“You mean she acted as if Mr. Nicholls never yelled at the kids, or made those ridiculous rules, or hit them, or anything?” I couldn’t believe my ears.

  “That’s right. She said he was a good father. The only thing she would admit is that he’s ‘a little strict.’ Other than that, she clammed up.”

  I groaned.

  “But there was something about her,” my mother continued, “that made me positive she wasn’t telling the truth. She wouldn’t meet my eyes. Her answers sounded rehearsed. And, I don’t think she knew it, but she was wringing her hands the whole time.”

  “So what did you do?” I asked.

  “What could I do? I didn’t want to make her even more upset. So I eased off. After our talk, she avoided me for the rest of the day — or tried to, anyway. Every time I saw her, I attempted to say a few words about how she really should talk to someone, and that if she didn’t want to talk to me there were other people who would listen. I even slipped her the name and number of the social worker.”

  I shook my head. “I just hope she talks to someone soon,” I said. “What can we do while we’re waiting?”

  “I don’t know. I think we’ve done the right thing, but it doesn’t seem like enough. I’m going to have to call the Department of Children and Youth Services. Mona — my friend who’s a social worker — knows someone there. They will be able to look into this case in a thorough, professional way. Really, it’s beyond us now.” She looked confused, which was exactly how I felt.

  Just then, my phone rang. I didn’t feel like talking to anyone, but since mine is the official BSC number I had to answer. “Hello?” I said.

  “Claudia, it’s me.” I recognized Kristy’s voice.

  “What’s up?”

  “The weirdest thing just happened. Mrs. Nicholls called me. I had to tell you about it right now, instead of waiting for our meeting.”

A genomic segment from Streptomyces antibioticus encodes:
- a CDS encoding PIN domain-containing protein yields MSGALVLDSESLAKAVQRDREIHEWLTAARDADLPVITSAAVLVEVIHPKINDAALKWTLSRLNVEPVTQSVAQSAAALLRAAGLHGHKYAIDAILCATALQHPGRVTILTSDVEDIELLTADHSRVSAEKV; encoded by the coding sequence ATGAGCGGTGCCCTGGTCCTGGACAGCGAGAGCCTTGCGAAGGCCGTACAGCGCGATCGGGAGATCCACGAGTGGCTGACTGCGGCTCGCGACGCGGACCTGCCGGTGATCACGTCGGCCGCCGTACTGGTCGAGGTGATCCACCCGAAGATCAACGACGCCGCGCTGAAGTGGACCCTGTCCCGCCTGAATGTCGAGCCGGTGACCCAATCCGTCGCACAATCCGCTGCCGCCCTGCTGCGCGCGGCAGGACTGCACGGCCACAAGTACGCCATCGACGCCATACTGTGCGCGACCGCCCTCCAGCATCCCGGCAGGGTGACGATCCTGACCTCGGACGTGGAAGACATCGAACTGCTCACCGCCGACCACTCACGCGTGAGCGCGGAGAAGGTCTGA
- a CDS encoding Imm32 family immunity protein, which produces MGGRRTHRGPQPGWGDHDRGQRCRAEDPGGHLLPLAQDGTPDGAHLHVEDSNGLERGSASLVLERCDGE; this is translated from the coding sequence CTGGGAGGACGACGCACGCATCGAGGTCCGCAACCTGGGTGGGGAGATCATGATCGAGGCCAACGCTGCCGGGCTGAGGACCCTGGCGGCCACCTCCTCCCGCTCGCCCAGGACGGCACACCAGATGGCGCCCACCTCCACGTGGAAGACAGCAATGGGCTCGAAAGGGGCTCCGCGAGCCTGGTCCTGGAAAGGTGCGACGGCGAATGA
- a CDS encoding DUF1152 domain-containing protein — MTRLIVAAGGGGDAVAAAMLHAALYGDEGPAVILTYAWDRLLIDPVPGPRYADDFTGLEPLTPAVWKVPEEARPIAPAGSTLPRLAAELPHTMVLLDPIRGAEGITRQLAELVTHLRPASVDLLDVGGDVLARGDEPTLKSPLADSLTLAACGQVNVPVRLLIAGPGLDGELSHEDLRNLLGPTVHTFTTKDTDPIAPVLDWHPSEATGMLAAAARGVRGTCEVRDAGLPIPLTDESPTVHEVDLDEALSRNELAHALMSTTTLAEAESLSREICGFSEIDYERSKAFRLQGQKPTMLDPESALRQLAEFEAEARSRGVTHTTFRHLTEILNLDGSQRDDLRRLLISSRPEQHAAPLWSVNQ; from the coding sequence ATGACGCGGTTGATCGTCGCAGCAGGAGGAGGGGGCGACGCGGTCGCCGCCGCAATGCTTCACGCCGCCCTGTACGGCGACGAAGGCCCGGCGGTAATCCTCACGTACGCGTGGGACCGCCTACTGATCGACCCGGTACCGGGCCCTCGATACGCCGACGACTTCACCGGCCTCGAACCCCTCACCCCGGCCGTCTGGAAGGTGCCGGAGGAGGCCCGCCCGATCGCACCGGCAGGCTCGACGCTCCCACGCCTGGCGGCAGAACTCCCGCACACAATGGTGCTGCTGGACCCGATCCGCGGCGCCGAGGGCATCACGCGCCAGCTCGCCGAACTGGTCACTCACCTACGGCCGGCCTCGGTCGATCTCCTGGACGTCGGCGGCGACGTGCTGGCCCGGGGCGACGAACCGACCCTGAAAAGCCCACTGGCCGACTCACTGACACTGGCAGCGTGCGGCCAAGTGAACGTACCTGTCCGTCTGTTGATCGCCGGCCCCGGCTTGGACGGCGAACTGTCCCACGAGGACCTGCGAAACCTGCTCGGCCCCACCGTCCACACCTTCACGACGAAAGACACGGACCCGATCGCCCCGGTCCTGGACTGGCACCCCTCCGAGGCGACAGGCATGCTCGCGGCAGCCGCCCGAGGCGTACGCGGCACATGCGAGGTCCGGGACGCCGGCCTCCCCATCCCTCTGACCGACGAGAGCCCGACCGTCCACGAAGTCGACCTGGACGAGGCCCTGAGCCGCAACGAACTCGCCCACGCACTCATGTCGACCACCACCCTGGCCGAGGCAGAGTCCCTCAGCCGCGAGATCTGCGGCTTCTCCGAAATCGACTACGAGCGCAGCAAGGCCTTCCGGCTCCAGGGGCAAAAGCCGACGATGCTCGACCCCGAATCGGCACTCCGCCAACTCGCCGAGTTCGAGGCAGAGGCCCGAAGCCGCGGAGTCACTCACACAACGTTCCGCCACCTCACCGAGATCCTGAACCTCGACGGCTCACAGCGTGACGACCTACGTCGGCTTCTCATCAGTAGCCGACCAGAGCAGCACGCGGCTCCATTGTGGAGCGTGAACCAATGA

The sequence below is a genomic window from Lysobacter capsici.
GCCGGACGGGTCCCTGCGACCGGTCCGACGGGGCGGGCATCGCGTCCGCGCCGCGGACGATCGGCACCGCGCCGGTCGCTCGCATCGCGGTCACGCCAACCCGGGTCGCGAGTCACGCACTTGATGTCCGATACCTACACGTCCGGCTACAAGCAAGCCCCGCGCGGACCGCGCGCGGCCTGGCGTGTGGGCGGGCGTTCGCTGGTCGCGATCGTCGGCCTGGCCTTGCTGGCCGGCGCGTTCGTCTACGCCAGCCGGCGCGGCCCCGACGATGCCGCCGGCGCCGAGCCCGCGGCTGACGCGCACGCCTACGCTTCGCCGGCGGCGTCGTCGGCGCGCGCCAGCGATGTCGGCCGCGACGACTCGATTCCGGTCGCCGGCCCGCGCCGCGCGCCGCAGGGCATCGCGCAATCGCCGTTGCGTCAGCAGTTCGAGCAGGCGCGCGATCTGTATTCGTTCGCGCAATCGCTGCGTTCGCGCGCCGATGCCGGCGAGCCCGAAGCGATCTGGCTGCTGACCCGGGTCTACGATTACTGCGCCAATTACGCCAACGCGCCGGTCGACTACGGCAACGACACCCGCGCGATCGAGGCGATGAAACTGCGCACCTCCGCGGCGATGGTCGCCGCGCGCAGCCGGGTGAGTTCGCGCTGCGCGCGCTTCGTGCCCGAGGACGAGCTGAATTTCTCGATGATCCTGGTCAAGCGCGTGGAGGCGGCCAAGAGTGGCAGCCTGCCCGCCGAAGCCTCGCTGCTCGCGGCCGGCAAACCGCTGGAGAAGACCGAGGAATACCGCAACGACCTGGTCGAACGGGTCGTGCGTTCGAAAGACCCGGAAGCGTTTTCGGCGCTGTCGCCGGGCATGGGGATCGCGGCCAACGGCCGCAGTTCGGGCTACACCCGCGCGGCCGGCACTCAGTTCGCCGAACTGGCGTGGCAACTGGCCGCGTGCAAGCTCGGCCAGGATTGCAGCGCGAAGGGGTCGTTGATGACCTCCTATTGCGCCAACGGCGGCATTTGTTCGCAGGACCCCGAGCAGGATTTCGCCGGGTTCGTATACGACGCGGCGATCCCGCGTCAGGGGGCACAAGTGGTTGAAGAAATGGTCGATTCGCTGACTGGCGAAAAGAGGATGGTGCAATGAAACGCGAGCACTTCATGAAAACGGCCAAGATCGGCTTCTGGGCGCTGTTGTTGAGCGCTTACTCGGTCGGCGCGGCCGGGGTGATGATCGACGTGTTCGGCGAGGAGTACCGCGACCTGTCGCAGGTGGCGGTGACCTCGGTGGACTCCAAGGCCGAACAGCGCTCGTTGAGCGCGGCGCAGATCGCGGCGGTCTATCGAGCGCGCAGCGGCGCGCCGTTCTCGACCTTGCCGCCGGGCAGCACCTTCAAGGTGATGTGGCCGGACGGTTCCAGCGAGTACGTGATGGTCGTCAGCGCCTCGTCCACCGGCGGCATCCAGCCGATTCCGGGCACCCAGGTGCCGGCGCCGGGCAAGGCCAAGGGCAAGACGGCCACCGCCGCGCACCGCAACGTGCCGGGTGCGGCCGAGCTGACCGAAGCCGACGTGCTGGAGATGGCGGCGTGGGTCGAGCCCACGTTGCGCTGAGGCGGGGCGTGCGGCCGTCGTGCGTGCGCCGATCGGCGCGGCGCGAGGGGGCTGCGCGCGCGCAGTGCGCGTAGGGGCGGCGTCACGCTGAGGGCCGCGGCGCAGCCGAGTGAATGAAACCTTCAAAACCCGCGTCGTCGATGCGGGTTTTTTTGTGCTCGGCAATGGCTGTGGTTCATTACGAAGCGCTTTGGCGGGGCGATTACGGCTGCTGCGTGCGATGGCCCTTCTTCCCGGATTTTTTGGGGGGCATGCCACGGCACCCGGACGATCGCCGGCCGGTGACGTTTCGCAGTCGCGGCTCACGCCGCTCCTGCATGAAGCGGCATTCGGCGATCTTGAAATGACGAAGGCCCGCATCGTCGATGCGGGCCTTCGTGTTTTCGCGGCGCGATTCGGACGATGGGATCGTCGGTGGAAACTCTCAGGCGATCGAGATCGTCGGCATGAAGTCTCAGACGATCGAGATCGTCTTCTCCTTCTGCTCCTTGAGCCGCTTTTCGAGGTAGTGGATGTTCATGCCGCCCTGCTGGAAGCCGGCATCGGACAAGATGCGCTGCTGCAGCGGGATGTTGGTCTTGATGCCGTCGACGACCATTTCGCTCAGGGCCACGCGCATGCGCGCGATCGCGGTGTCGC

“What?” I cried. “Why did she call you?”

  “I guess she knew my name because I’m listed as president on our fliers. And she must have seen my number on the fliers.”

  “But what did she say?”

  “She canceled all of her BSC appointments. Every one.”

  Oh, no. I couldn’t think of a thing to say to Kristy, so we just said good-bye and hung up. I told Mom what had happened.

  She shook her head. “I hope I’m doing the right thing,” she said, as if she were talking to herself.

  I hoped so too.

  I liked reading Abby’s notes about helping with the St. Patrick’s Day parade. I ended up having a decent time too, and so did the other BSC members. In a way, it made me feel better to see that things hadn’t ground to a halt because of what was happening with the Nicholls family. On the other hand, it was sad. I felt guilty about enjoying myself when Nate and Joey were still living with their scary dad.

  I hadn’t seen either of the boys since Tuesday. Mom said that Mrs. Nicholls was still avoiding her at work. Mom and I talked every day about what to do next, and my friends and I had chewed over the subject in our BSC meetings too. But so far, the only thing we could do was wait. I still had some hope that Mrs. Nicholls would come to her senses and talk to someone.

  Meanwhile, the BSC was also caught up in final preparations for the St. Patrick’s Day parade. Kristy had asked Abby to coordinate our group, so the rest of us took orders from her. She’d told us to show up at Brenner Field at eight on Saturday morning. “That’s the staging area,” she’d explained, “where all the groups in the parade will meet and get organized.”

  From there, the parade was going to wind its way to Main Street, through downtown Stoneybrook, and return by way of Rosedale Road and Burnt Hill Road. Our group was to be smack in the middle of the parade, according to Abby, who was in touch with the parade organizers. In front of us would be the marching band, and in back of us would be a float from Bloomer’s nursery.

  Abby had assigned each of us a job. Mine was to oversee the kids’ costumes. That meant arriving early to 1) make sure each kid had remembered to bring a costume and 2) help with adjustments or problems.

  I struggled out of bed at seven (not an easy job for me since I like to sleep in on weekends) and made it to Brenner Field by five after eight. I was working on excuses for being late, but when I arrived I discovered they were unnecessary. The only other people on hand were BSC members. Nobody else in the whole parade had arrived yet!

  “Abby, what time is the parade supposed to start?” I asked.

  She blushed. “Not until ten,” she answered. “I just wanted to make sure we were ready.”